The knowledge, motivation and spirit of the youth here at this regional encounter, are a real inspiration. I can only imagine how disappointed their peers are, back in Haiti, after all the preparation that they did to attend this week. But our regional media encounter is of  much less significance than the March 31 meeting.  How will the youth who are planning to attend that meeting feel if they are not allowed in.  Why is their voice less important in that context, less of a priority than other voices?  I’ve been in this world long enough to know the answer to that question, but it will never cease to upset me.

So here’s hoping that the 2 Haitian youth who are slated to participate in the PDNA Meeting in NYC are given a seat at the table and permission to attend the donor meeting and to enter the US.  Here’s hoping that Haitian youth and their voices will not go missing again.

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Children and young people’s vision for a new Haiti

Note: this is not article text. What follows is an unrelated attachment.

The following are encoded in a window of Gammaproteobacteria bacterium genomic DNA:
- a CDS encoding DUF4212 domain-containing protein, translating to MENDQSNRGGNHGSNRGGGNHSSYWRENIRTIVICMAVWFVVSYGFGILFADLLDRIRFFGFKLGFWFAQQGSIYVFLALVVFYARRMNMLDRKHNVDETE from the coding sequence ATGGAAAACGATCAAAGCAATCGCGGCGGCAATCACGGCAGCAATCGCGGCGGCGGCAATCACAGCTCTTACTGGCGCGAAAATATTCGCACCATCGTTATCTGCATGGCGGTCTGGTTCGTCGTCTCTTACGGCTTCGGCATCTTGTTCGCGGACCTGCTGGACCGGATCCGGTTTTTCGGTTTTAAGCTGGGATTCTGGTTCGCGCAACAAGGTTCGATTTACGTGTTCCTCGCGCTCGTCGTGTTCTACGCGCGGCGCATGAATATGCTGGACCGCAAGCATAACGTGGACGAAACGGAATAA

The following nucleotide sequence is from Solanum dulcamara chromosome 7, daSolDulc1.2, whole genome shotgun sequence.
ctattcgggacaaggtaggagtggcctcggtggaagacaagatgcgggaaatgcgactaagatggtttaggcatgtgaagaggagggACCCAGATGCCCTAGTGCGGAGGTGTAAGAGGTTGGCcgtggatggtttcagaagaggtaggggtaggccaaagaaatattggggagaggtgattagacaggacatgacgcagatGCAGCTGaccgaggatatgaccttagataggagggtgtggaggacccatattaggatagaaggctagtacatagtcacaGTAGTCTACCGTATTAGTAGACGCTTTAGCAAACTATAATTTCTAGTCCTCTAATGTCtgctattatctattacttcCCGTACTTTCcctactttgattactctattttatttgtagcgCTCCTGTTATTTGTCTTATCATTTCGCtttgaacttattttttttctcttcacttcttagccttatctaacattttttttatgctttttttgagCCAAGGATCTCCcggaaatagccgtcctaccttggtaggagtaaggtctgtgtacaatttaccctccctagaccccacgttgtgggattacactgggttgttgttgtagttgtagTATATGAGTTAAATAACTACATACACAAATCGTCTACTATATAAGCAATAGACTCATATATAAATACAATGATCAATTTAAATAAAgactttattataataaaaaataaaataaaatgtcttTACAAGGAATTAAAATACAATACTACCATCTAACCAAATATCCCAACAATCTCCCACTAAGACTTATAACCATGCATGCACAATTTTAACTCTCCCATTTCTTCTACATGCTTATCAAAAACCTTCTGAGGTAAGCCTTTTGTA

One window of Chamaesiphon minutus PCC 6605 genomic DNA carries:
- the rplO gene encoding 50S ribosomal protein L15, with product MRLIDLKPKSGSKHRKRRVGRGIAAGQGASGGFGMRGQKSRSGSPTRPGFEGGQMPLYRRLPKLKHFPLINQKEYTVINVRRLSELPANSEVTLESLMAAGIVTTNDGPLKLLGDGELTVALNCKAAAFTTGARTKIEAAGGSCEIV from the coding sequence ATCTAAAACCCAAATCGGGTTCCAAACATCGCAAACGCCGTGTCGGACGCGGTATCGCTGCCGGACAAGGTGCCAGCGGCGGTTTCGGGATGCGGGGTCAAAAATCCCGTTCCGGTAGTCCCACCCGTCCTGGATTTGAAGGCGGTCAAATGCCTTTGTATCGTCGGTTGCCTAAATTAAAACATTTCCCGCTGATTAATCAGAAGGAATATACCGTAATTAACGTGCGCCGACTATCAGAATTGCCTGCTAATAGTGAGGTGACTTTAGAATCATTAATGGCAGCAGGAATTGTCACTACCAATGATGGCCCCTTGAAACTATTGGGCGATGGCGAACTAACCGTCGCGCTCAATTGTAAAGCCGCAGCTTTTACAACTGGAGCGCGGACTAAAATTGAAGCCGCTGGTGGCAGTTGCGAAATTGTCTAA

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There are surely enough travel blogs out there, but given how much travel I do and my recent hiccups getting home from Benin (eg., 5 day total delay), I thought I’d throw together some of the things that keep me sane and somewhat prepared when I’m on the road…. I normally travel to Africa and Latin America, so these ideas may not be useful to people traveling to other places.  I have geared them towards women, though they might be useful to men also…. Ladies, add your tips to the comments section!